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The African continent has a wide spread network of fibre cable laid. This has no doubt helped halve the cost of broadband and increased internet speeds tremendously.

However, the challenges associated with the laying of fibre mainly related to the costs has seen investors deploy a wide range of technologies to provide the best possible connectivity.

Investors continue to grapple with excessive costs in laying fibre optic – which accounts for up to 80 per cent of project costs, according to the European Commission.

The distance between users in the far-flung and remote regions of East Africa, topography, unfavourable climatic conditions and frequent flooding all add costs, as do the way-leaves, which are the levies made by the counties for permission to dig and lay fibre.

Sector experts note that these costs can be as high as Ksh17,000 (about $175) a metre, although Ksh10,000 ($100) a metre is more typical, making it often uneconomical to lay fibre in remote parts of the country with low user density.

Ben Roberts, the CEO of Liquid Telecom Kenya, while speaking at the 12th Annual East AfricaCom Conference in Nairobi on May 7, 2015, said that whereas the company had laid 18,000km of fibre across the African continent, there was need to explore other technologies so as to reach out to the far flung areas.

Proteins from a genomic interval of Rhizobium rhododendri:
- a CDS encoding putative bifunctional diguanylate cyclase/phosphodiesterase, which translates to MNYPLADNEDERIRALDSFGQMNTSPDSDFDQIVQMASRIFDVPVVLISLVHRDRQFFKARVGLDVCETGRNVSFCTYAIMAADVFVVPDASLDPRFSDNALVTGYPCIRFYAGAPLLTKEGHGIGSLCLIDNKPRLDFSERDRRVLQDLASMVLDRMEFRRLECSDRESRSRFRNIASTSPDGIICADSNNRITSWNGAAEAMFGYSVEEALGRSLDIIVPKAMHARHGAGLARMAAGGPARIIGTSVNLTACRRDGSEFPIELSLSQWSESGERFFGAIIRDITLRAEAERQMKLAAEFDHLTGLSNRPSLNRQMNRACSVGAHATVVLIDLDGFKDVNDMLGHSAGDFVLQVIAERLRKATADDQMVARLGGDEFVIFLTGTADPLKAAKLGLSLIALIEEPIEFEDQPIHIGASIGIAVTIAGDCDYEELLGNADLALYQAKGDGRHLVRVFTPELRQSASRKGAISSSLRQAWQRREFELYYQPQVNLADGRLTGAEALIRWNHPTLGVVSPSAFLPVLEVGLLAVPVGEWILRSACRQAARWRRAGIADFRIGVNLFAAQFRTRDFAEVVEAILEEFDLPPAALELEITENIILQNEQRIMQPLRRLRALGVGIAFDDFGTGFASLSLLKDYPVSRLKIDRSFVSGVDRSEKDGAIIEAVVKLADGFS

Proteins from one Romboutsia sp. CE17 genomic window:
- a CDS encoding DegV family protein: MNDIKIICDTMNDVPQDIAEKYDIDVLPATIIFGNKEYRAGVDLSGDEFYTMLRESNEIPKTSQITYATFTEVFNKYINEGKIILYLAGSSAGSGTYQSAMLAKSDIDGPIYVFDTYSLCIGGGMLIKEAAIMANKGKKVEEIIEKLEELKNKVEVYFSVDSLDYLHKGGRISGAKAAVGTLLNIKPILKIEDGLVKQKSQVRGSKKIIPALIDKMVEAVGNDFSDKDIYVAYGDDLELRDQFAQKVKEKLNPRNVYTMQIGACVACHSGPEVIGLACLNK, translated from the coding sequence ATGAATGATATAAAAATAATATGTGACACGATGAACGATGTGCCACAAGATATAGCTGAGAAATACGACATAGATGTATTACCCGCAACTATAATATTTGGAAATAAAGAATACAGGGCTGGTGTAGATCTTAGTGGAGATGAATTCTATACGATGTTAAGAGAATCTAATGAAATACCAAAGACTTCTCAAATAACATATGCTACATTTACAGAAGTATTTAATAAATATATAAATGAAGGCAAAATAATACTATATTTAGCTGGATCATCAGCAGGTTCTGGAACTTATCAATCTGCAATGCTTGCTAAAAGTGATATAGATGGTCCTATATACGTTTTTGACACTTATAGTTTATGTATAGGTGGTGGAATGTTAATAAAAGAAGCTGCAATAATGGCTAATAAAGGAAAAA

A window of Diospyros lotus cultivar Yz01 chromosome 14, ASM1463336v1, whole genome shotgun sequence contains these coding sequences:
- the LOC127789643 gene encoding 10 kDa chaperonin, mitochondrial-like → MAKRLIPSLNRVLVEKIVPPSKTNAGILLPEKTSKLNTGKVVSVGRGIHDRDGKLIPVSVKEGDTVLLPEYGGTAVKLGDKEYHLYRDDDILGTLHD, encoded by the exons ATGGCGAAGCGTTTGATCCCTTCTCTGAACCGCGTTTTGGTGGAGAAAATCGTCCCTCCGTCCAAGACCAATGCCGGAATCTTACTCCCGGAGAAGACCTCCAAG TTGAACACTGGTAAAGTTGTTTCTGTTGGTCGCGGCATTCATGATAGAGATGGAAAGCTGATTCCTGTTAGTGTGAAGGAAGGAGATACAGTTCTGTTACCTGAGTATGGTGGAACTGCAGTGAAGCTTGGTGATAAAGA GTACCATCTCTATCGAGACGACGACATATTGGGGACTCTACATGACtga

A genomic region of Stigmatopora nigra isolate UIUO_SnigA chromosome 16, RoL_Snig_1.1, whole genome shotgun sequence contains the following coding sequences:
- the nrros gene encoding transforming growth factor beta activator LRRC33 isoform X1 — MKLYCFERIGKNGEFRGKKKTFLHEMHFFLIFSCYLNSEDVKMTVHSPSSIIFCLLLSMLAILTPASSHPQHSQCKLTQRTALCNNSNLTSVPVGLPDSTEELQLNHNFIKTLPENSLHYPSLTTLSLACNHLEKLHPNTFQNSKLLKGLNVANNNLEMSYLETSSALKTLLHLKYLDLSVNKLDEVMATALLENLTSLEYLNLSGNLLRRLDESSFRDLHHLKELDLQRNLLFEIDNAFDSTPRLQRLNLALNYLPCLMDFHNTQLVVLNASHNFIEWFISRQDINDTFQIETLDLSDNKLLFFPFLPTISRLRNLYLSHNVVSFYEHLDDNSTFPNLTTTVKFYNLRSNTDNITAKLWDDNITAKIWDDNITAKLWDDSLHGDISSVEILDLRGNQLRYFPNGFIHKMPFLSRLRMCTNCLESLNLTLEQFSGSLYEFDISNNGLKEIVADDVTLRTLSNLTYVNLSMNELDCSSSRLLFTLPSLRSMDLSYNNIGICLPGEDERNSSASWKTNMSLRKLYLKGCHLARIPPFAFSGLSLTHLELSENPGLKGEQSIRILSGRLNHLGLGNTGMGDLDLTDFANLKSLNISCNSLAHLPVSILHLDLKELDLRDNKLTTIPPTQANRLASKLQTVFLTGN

“There is a need to make cheap reliable broadband available to the mass market, and investors must work around obstacles that hinder connectivity for those who may need it in isolated areas such as quarries, tea estates and safari lodges,” noted Roberts.

He further disclosed that his company was pioneering the Very Small Aperture Terminal (VSAT) technology and wireless networks so as to optimize the quality and cost of hi-speed connectivity.

“The reliability and efficiency of VSAT continues to make it ideal for boosting broadband in Africa as fibre optics is used as a backbone for connectivity. Its biggest advantages are that it is easier to activate and bypasses a host of exchanges and interconnections, drastically lowering potential points of failure,” he added.

According to pundits, VSAT presents the best alternative to fibre connectivity in that it beats the challenge of the last mile connectivity, connecting customers directly to the Internet without the need to rely on additional technologies.

It also offers a solution in regions without full electricity, requiring power only at the premises where it is in use, thereby adding a vital additional tool in targeting universal connectivity.

The new satellites, known as High Throughput Satellites (HTS), allow for a dramatic increase in the number of customers that can be served within a geographical area on a limited amount of spectrum, at on average 30 per cent of the current cost per gigabit supplied. Capable of delivering speeds of 100 Mbps, HTS will make VSAT comparable to terrestrial services on price as well as bandwidth.

The 12th Annual East AfricaCom Conference took place on the 6th and 7th of May 2015, focusing on unlocking growth through broadband rollout and affordable access, refining inland and rural connectivity, and devolution and digitising Africa.